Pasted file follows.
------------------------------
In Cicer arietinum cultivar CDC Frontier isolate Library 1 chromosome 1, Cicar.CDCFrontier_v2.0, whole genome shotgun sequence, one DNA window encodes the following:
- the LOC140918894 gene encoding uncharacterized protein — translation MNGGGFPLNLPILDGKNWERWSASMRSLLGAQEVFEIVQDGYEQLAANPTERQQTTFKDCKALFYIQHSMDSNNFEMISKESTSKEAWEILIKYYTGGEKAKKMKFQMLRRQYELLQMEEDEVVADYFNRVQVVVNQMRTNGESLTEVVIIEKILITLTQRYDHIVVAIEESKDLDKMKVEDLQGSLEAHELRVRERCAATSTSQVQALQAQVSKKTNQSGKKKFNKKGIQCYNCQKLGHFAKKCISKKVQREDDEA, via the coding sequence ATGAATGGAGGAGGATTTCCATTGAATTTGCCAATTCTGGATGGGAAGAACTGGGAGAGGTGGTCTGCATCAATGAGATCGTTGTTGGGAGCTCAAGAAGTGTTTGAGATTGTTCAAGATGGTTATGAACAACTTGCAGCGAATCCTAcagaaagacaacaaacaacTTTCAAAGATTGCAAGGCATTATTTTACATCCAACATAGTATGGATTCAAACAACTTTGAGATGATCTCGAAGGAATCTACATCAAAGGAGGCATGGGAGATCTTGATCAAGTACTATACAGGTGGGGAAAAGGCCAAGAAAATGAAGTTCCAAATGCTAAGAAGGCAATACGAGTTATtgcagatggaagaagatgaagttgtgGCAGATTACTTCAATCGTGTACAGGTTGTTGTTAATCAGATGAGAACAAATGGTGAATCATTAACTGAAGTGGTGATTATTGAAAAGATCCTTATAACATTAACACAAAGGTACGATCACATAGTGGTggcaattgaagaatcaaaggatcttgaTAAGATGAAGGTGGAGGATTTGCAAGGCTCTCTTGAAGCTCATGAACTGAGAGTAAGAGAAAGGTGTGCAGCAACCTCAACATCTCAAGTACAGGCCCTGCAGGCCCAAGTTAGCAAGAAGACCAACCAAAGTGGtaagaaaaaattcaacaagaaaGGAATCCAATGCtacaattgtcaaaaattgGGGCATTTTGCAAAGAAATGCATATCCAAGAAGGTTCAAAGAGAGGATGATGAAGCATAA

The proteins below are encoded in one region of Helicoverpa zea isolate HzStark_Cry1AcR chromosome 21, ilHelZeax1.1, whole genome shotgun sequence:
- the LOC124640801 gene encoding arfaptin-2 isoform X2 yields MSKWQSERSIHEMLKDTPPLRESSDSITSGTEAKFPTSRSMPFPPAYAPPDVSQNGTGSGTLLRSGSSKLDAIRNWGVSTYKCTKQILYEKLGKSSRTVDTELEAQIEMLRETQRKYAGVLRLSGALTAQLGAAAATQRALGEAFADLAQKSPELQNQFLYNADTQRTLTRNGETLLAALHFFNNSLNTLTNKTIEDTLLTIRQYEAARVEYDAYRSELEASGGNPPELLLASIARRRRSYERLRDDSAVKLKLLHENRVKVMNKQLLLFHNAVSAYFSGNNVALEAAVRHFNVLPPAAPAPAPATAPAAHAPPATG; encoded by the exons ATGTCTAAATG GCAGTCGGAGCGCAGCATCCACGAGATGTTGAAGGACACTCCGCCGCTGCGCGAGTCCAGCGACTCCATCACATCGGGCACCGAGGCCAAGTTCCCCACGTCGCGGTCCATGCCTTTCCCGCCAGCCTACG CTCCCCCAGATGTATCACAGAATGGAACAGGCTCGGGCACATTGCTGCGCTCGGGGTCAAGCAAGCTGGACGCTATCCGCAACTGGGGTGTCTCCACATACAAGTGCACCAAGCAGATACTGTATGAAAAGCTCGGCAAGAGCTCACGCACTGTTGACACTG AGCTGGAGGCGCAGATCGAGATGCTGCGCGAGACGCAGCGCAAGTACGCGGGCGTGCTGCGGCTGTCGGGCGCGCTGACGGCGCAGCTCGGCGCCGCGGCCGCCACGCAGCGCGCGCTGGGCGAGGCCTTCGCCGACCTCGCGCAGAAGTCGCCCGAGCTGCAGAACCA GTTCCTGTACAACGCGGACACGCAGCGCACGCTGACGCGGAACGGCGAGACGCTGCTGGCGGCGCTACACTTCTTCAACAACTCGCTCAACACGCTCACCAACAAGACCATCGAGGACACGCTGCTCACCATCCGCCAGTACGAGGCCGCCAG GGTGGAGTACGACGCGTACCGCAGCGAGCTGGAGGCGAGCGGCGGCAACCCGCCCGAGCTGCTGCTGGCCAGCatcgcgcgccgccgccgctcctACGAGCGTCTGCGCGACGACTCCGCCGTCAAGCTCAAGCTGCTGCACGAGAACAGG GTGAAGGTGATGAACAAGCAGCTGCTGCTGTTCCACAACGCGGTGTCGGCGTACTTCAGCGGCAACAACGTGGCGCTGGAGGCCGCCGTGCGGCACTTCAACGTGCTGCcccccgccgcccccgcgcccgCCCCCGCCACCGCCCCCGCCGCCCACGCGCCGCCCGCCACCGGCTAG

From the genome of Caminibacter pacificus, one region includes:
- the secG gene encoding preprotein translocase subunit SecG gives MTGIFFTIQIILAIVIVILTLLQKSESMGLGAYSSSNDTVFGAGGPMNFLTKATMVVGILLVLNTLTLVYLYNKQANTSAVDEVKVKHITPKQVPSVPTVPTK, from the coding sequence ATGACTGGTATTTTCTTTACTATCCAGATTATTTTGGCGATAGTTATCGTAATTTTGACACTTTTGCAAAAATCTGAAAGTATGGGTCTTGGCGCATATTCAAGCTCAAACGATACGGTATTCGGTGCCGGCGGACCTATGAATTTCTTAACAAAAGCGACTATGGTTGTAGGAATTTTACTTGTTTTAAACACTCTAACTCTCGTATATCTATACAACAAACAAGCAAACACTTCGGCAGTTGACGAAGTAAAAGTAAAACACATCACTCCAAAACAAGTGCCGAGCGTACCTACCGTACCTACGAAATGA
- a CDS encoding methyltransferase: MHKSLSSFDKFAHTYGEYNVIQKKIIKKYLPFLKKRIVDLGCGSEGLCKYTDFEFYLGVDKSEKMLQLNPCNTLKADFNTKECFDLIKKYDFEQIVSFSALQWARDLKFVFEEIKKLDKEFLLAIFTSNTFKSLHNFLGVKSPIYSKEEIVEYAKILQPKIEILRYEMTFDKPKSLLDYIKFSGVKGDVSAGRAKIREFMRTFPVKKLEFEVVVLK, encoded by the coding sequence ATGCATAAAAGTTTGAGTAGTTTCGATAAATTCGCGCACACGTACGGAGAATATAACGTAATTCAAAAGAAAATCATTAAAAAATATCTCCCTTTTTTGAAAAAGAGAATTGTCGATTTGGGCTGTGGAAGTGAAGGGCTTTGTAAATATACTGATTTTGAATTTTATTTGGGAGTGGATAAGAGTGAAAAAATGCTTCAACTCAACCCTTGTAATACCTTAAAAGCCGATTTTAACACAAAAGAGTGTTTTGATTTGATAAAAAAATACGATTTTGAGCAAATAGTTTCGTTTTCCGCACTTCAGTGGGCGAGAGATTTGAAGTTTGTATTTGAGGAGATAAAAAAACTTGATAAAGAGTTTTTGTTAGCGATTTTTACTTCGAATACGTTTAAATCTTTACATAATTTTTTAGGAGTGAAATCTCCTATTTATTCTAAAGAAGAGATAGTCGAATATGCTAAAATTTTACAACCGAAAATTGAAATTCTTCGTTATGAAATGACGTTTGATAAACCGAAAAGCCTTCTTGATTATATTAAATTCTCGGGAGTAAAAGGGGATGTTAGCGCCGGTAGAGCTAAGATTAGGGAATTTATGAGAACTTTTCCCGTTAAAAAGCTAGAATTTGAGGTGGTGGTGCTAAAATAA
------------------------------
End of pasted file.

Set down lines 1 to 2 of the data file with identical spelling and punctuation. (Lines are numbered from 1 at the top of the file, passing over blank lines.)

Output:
In Cicer arietinum cultivar CDC Frontier isolate Library 1 chromosome 1, Cicar.CDCFrontier_v2.0, whole genome shotgun sequence, one DNA window encodes the following:
- the LOC140918894 gene encoding uncharacterized protein — translation MNGGGFPLNLPILDGKNWERWSASMRSLLGAQEVFEIVQDGYEQLAANPTERQQTTFKDCKALFYIQHSMDSNNFEMISKESTSKEAWEILIKYYTGGEKAKKMKFQMLRRQYELLQMEEDEVVADYFNRVQVVVNQMRTNGESLTEVVIIEKILITLTQRYDHIVVAIEESKDLDKMKVEDLQGSLEAHELRVRERCAATSTSQVQALQAQVSKKTNQSGKKKFNKKGIQCYNCQKLGHFAKKCISKKVQREDDEA, via the coding sequence ATGAATGGAGGAGGATTTCCATTGAATTTGCCAATTCTGGATGGGAAGAACTGGGAGAGGTGGTCTGCATCAATGAGATCGTTGTTGGGAGCTCAAGAAGTGTTTGAGATTGTTCAAGATGGTTATGAACAACTTGCAGCGAATCCTAcagaaagacaacaaacaacTTTCAAAGATTGCAAGGCATTATTTTACATCCAACATAGTATGGATTCAAACAACTTTGAGATGATCTCGAAGGAATCTACATCAAAGGAGGCATGGGAGATCTTGATCAAGTACTATACAGGTGGGGAAAAGGCCAAGAAAATGAAGTTCCAAATGCTAAGAAGGCAATACGAGTTATtgcagatggaagaagatgaagttgtgGCAGATTACTTCAATCGTGTACAGGTTGTTGTTAATCAGATGAGAACAAATGGTGAATCATTAACTGAAGTGGTGATTATTGAAAAGATCCTTATAACATTAACACAAAGGTACGATCACATAGTGGTggcaattgaagaatcaaaggatcttgaTAAGATGAAGGTGGAGGATTTGCAAGGCTCTCTTGAAGCTCATGAACTGAGAGTAAGAGAAAGGTGTGCAGCAACCTCAACATCTCAAGTACAGGCCCTGCAGGCCCAAGTTAGCAAGAAGACCAACCAAAGTGGtaagaaaaaattcaacaagaaaGGAATCCAATGCtacaattgtcaaaaattgGGGCATTTTGCAAAGAAATGCATATCCAAGAAGGTTCAAAGAGAGGATGATGAAGCATAA